Leo Lithium (ASX:LLL) once had a lucrative project, only to be forced out by the Mali government

Nick Sundich Nick Sundich, May 13, 2024

Investors were excited about Leo Lithium (ASX:LLL) until sovereign risk issues became a reality. Some investors, and even ourselves for some time, thought this was the best ASX lithium stock – at least as far as the risk versus reward balance was concerned. We liked the project’s compelling returns, that production was set to get underway in the June quarter of 2024 (in other words, right now) and how it was fully funded. One of the major concerns was sovereign risk and it came to pass, forcing the company to sell its project.

 

Who is Leo Lithium?

Leo Lithium is a resources company that aspired to bring the Goulamina project in Mali into production. It has since sold the stake it owned in the project to Chinese lithium giant Gangfeng, a deal that was unveiled last week. First, let’s reflect on the project itself.

Goulmania has a Mineral Resource of 108Mt at 1.45% lithium and an Ore Reserve at 52Mt at 1.51% lithium. The DFS found an NPV of US$2.94bn and a post-tax IRR of 83%! Leo held a 45% stake in the project (a further 45% belonging to JV partner Ganfeng and the balance belonging to the government), which meant its stake was notionally worth A$1.7bn.

This project was first picked up by Firefinch (ASX:FFX) in 2016, during which time the resource was substantially grown, not to mention the NPV (Net Present Value) and IRR (Internal Rate of Return). Firefinch also sealed a Joint Venture with Chinese lithium giant Ganfeng that unlocked a debt and equity package of at least US$170m, in addition to operational support and offtake.

 

Once a solid project for ASX investors

Goulamina, an open-pit hard rock lithium mine, is located near Bougouni in Sikasso Region of southern Mali, approximately 150 km by road from Mali’s capital, Bamako. Ore will be trucked to the coast for export, likely from the Cote d’Ivoire port of Abidjan, with the company requiring a fleet of about 250 trucks over a 6-7-day cycle at full production.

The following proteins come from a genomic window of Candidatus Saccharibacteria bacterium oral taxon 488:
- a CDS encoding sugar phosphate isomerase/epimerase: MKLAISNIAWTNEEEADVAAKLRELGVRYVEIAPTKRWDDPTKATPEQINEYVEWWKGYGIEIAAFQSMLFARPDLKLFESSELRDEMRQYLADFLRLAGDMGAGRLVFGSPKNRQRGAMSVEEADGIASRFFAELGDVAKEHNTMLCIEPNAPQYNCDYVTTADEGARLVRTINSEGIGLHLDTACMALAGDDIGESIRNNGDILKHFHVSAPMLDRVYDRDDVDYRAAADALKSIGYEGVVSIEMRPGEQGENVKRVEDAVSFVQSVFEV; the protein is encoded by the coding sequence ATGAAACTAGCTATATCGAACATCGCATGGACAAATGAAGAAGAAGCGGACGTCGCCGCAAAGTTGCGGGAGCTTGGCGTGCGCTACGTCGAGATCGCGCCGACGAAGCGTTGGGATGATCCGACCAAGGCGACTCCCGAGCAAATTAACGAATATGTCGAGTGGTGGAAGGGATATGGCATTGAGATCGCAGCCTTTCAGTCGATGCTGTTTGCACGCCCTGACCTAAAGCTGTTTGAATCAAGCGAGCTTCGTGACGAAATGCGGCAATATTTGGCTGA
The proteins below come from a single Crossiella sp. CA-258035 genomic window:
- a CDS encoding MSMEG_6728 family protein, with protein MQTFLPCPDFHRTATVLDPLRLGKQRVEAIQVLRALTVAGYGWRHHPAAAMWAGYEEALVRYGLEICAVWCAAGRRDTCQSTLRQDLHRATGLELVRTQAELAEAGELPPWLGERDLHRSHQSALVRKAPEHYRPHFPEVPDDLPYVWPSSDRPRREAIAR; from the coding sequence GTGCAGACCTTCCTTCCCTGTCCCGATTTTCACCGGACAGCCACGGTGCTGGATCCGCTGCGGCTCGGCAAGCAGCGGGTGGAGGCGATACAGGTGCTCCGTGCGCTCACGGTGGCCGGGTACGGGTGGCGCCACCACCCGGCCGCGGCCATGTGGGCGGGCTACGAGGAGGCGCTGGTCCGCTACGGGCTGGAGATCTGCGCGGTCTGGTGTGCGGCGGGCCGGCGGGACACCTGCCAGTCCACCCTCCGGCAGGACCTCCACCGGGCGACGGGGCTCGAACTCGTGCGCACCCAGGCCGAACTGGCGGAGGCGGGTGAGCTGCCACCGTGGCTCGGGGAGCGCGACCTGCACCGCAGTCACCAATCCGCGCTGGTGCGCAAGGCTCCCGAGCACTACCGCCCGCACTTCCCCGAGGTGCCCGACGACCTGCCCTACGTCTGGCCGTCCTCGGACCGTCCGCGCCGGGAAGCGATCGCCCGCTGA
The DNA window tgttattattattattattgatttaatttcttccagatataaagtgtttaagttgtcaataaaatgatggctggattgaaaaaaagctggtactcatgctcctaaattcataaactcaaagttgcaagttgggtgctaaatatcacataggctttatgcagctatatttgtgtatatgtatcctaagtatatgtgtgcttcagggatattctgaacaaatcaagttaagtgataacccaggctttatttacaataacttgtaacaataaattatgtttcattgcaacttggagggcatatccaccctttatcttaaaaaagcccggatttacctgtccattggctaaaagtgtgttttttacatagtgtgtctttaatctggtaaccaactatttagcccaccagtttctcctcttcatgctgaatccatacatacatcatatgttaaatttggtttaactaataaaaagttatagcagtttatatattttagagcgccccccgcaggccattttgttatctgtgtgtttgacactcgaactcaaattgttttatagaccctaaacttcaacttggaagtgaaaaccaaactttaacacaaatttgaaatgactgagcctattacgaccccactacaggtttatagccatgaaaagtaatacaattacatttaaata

LLL has a solid leadership team. Managing Director Simon Hay was formerly CEO of Galaxy Lithium, a pioneering lithium producer that operated the Mt Cattlin hard rock mine in Western Australia. When Hay started at Galaxy Resources, the lithium industry was struggling. By 2021 Galaxy had become part of the $7.5bn megamerger, which created Allkem (ASX: AKE). Before Galaxy, Hay gained valuable African experience in his ten years at Iluka Resources, which included three years as Head of Resource Development where his team oversaw developments in Sierra Leone.

 

In a good space, so we thought

In case you’ve been living under a rock in recent times, lithium demand has been skyrocketing and was projected to continue for the rest of the decade because of its use in electric vehicles. Analysts believed existing supply could keep up and so there will need to be more mines coming into production. Sure, plenty of other ASX lithium stocks will be in production by the end of the decade, but few were anticipated to be as soon as Leo Lithium.

And Leo Lithium’s mine (Goulamina) was not just any lithium mine. It is a long-life, low-cost operation with an Average Life-of-Mine Cash Cost of just US$312 per tonne of SC6 produced, while All-In Sustaining Cost is US$365 a tonne. The Mine life is a minimum of 21 years.

 

Ganfeng liked Goulamina a lot

Few other projects have a resource of over 100Mt and a grade of greater than 1%. But there’s potential for it to grow further with exploration work continuing. And the end product will be high quality with its 6% Li2O spodumene concentrate (SC6) having less than 0.6% Fe2O3 content and low mica. This should help ensure that pricing stays good for Leo and its partners.